I have always loved walking in the woods. I usually explore with my husband or daughter to act as a sighted guide. They find flora for me to touch.
When I had some vision, they would point out fauna — a deer, or a bird taking flight. At those times, I was lucky to see the white of a retreating deer or hear the sound of wings in flight.
When I became totally blind, I developed my senses of touch, hearing, smell and taste to see the world.
I incorporated visual memories to complete the picture.
After two hip replacements, I could no longer walk the woods I loved. My husband and I became a tandem cycling team. This allowed me to experience nature in a different way.
I wrote this chapbook of poems after I lost my sight. I found there are many ways to enjoy nature, such as using your hands to explore, along with your other senses.
Rain distorts the reflection in the pane.
I contemplate my twisted hold on reality.
Memory of the visual world changes with age,
reforming like a deck of shuffled cards.
The rain forms tears from heaven.
They water our souls and spirits.
I take a card to see what memory is on top.
Building a story around the thought.
That story is my new reality.
The cover photo is of a smiling two-year-old girl, the author's daughter. She has black hair and light skin, and she's playing in a big pile of brown oak leaves. Only her head, one sneaker, and one sleeve are visible. This same photo appears on page 20 of the book. It starts the fall section of the book.
The cover of the book has a warm beige background. Above the cover photo, described above, the title letters are in dark green. Below the photo, the author's name is in smaller brown letters.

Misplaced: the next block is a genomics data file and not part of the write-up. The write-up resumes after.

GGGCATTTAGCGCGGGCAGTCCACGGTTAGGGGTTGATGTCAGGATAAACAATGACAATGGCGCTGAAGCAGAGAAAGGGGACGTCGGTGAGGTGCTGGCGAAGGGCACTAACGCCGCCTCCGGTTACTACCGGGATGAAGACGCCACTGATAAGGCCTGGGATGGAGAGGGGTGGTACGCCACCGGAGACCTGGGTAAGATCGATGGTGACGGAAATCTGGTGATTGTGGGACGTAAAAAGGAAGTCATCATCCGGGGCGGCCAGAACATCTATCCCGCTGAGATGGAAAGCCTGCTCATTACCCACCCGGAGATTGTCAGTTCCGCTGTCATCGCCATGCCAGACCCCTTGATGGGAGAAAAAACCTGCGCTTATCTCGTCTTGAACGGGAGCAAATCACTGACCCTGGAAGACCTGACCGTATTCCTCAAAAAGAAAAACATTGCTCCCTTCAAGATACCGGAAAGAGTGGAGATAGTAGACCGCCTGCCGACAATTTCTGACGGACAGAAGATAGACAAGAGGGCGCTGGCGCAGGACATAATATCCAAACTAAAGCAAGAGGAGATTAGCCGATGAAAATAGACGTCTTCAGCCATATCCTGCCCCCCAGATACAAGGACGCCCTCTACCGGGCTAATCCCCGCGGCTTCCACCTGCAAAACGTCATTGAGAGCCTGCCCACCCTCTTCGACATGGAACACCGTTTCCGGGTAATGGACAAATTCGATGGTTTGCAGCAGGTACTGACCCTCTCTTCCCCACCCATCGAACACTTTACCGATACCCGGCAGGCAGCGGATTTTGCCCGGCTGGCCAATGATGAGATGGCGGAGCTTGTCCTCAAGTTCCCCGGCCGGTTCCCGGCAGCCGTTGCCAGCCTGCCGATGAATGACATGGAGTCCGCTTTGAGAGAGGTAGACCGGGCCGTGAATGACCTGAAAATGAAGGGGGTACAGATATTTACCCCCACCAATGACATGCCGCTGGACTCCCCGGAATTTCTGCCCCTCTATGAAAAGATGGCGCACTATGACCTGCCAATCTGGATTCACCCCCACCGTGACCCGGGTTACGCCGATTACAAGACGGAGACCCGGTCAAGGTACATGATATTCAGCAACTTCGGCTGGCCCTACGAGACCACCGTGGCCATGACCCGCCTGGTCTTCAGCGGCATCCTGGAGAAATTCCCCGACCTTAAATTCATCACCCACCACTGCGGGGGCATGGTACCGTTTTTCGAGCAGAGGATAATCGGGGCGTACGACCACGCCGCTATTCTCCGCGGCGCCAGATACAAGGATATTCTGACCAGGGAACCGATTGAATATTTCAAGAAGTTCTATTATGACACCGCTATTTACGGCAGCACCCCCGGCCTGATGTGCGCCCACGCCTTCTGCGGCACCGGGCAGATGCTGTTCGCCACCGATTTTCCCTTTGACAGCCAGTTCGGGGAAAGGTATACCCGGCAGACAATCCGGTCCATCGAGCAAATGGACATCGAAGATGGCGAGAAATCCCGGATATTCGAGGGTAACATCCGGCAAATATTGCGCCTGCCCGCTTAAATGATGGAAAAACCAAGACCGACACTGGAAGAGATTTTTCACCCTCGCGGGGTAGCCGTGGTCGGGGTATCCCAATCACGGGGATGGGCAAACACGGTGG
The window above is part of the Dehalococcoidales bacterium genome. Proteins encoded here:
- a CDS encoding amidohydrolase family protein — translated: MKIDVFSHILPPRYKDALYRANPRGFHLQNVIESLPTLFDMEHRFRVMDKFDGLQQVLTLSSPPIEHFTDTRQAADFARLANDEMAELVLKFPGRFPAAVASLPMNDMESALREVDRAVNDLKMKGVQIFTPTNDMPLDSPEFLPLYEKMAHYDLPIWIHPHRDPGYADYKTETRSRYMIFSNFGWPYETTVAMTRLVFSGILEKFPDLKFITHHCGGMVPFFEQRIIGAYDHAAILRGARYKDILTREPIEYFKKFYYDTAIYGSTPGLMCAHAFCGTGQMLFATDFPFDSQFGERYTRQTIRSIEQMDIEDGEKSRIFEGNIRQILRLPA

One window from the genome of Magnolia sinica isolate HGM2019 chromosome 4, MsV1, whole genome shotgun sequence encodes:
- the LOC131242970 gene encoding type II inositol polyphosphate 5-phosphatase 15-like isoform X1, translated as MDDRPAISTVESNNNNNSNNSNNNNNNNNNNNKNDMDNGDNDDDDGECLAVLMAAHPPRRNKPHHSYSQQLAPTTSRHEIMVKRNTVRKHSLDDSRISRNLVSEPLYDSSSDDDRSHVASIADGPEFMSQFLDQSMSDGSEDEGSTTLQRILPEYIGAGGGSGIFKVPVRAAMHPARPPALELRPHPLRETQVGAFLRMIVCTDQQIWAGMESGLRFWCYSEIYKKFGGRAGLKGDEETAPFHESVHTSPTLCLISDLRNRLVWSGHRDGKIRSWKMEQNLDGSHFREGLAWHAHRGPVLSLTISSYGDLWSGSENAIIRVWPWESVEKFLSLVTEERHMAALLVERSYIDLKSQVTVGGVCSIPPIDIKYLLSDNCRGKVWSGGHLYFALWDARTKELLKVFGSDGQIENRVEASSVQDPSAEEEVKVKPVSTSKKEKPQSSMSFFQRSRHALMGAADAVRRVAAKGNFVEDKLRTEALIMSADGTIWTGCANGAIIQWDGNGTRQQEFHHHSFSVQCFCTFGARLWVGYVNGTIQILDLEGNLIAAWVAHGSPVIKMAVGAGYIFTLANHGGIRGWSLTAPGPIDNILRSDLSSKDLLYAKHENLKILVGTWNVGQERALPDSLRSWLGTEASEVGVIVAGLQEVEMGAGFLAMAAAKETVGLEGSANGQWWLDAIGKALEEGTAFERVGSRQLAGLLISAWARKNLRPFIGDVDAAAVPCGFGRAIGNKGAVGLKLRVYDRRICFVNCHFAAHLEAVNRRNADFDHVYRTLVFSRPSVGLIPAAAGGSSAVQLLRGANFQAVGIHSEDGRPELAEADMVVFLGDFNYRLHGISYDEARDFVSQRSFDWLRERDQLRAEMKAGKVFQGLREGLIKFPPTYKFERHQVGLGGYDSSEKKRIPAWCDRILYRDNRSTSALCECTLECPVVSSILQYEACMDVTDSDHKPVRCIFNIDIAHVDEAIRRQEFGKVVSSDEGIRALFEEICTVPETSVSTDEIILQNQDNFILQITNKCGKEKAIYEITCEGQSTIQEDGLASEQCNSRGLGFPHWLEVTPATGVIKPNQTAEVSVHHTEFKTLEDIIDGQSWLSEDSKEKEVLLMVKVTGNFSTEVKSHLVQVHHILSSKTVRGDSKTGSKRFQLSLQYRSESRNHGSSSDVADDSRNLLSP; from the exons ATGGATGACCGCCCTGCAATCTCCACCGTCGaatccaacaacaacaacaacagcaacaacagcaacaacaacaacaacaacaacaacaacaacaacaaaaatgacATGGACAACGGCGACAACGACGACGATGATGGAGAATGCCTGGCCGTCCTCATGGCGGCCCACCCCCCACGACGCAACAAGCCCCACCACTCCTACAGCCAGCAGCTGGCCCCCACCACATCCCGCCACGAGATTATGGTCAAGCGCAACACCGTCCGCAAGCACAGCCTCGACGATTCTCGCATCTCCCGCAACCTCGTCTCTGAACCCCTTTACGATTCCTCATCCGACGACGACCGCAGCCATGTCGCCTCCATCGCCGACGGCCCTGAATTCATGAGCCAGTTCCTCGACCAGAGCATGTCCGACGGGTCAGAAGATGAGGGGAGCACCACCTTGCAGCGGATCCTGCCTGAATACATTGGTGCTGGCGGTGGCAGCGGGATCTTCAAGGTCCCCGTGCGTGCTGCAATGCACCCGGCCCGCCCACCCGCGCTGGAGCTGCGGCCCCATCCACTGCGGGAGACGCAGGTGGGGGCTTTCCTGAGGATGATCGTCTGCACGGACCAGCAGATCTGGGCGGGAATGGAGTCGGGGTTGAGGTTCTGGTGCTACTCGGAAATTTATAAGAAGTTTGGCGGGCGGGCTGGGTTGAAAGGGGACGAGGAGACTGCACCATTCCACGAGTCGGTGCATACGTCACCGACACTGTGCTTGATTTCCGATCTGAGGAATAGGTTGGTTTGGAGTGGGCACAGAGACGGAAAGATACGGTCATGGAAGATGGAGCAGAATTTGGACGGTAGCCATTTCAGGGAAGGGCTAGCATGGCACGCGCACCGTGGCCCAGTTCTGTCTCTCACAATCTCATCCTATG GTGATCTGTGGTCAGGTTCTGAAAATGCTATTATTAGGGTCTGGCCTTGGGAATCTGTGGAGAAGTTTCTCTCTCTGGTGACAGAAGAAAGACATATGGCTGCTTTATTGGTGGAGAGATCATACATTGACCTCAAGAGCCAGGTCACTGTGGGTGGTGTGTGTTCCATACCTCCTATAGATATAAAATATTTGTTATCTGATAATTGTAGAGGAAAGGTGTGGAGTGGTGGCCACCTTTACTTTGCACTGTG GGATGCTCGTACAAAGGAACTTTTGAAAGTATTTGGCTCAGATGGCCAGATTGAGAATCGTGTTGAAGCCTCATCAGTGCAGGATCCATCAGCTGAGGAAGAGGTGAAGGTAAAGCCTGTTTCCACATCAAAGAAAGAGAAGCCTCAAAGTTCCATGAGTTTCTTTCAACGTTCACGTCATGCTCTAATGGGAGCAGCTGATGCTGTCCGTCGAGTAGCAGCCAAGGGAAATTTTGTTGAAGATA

Before the Introduction, on page 8, is a close-up of an upturned left hand cradling some pale, delicate flowers. More pale flowers and dark green leaves surround the hand.
The photo for the summer section appears on page 10 and is captioned "Burnt Over." It goes with the poem of the same name on page 16. The photo is of a scarred section of forest. There are burnt stumps of trees in the background. In the foreground, we see small pine trees and wild flowers growing from the burnt forest floor.
The photo for the winter section, captioned "Sugar Snow," appears on page 28. It shows a snow-laden arbor, seats, and woods, with the snow glowing in the winter moonlight. This photo goes with the poem of the same name on page 31.
The spring section begins on page 35. The photo for this section is on page 39. Captioned "Sugar Bush," it shows the author in the woods, making maple syrup. She is testing the boiling sap with a large ladle to see if the sap is done. She is smiling. The poem "Sugar Bush," on page 38, goes with this photo.
At the end of the book, on page 44, there is a photo of the author and her husband, John, wearing helmets and yellow bike shirts. They are smiling and standing beside their tandem bicycle. The author is leaning her head against her husband's left shoulder.
The back cover photo is a head and shoulder shot of the author, facing forward. She is wearing a white turtleneck shirt, a bright red sweater, and glasses. She has salt and pepper hair and is smiling.
Carol has worn many hats: speech pathologist, musician, dancer, actress, artist, and traveler. Now she has turned her hand to writing. Carol and her husband, John, have lived in a small town in western lower Michigan for the past 30 years. They have one married daughter and three grandkitties.
Carol started to write essays and poems in 2018 to tell about the lite side of blindness. Her blog, https://blindontheliteside.com/, puts a humorous spin on living with blindness. While she has experienced a gradual loss of sight all her life, Carol still sees the laughter and joy in living.
Her writing has appeared in Avocet, Plum Tree Tavern, Magnets and Ladders, Breath and Shadow, Spirit Fire Review, and The Handy, Uncapped Pen. She is a regular contributor to The Blind Perspective and Newsreel audio magazine.
In addition to tandem bicycling with her husband, Carol enjoys creating felted art animals, cooking, and working in her container garden.